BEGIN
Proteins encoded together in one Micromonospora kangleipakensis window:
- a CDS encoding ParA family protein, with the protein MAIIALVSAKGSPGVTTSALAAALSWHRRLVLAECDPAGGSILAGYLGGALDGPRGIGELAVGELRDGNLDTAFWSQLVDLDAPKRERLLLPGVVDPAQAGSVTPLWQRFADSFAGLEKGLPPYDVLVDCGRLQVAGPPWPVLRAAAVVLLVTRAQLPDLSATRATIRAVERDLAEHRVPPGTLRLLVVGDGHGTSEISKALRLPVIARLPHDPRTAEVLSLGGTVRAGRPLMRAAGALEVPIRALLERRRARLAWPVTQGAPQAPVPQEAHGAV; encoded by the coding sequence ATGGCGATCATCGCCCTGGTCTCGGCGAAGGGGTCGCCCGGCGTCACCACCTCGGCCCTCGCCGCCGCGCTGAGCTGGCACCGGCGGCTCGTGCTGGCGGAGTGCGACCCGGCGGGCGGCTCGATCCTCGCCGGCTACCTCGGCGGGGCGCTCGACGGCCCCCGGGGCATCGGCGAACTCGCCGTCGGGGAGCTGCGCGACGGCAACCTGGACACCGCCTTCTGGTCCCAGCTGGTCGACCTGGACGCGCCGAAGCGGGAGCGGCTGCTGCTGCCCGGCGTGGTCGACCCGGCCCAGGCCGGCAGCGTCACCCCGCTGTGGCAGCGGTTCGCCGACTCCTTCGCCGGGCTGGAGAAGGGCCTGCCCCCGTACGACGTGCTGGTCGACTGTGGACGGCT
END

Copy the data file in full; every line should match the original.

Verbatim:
Proteins encoded together in one Micromonospora kangleipakensis window:
- a CDS encoding ParA family protein, with the protein MAIIALVSAKGSPGVTTSALAAALSWHRRLVLAECDPAGGSILAGYLGGALDGPRGIGELAVGELRDGNLDTAFWSQLVDLDAPKRERLLLPGVVDPAQAGSVTPLWQRFADSFAGLEKGLPPYDVLVDCGRLQVAGPPWPVLRAAAVVLLVTRAQLPDLSATRATIRAVERDLAEHRVPPGTLRLLVVGDGHGTSEISKALRLPVIARLPHDPRTAEVLSLGGTVRAGRPLMRAAGALEVPIRALLERRRARLAWPVTQGAPQAPVPQEAHGAV; encoded by the coding sequence ATGGCGATCATCGCCCTGGTCTCGGCGAAGGGGTCGCCCGGCGTCACCACCTCGGCCCTCGCCGCCGCGCTGAGCTGGCACCGGCGGCTCGTGCTGGCGGAGTGCGACCCGGCGGGCGGCTCGATCCTCGCCGGCTACCTCGGCGGGGCGCTCGACGGCCCCCGGGGCATCGGCGAACTCGCCGTCGGGGAGCTGCGCGACGGCAACCTGGACACCGCCTTCTGGTCCCAGCTGGTCGACCTGGACGCGCCGAAGCGGGAGCGGCTGCTGCTGCCCGGCGTGGTCGACCCGGCCCAGGCCGGCAGCGTCACCCCGCTGTGGCAGCGGTTCGCCGACTCCTTCGCCGGGCTGGAGAAGGGCCTGCCCCCGTACGACGTGCTGGTCGACTGTGGACGGCT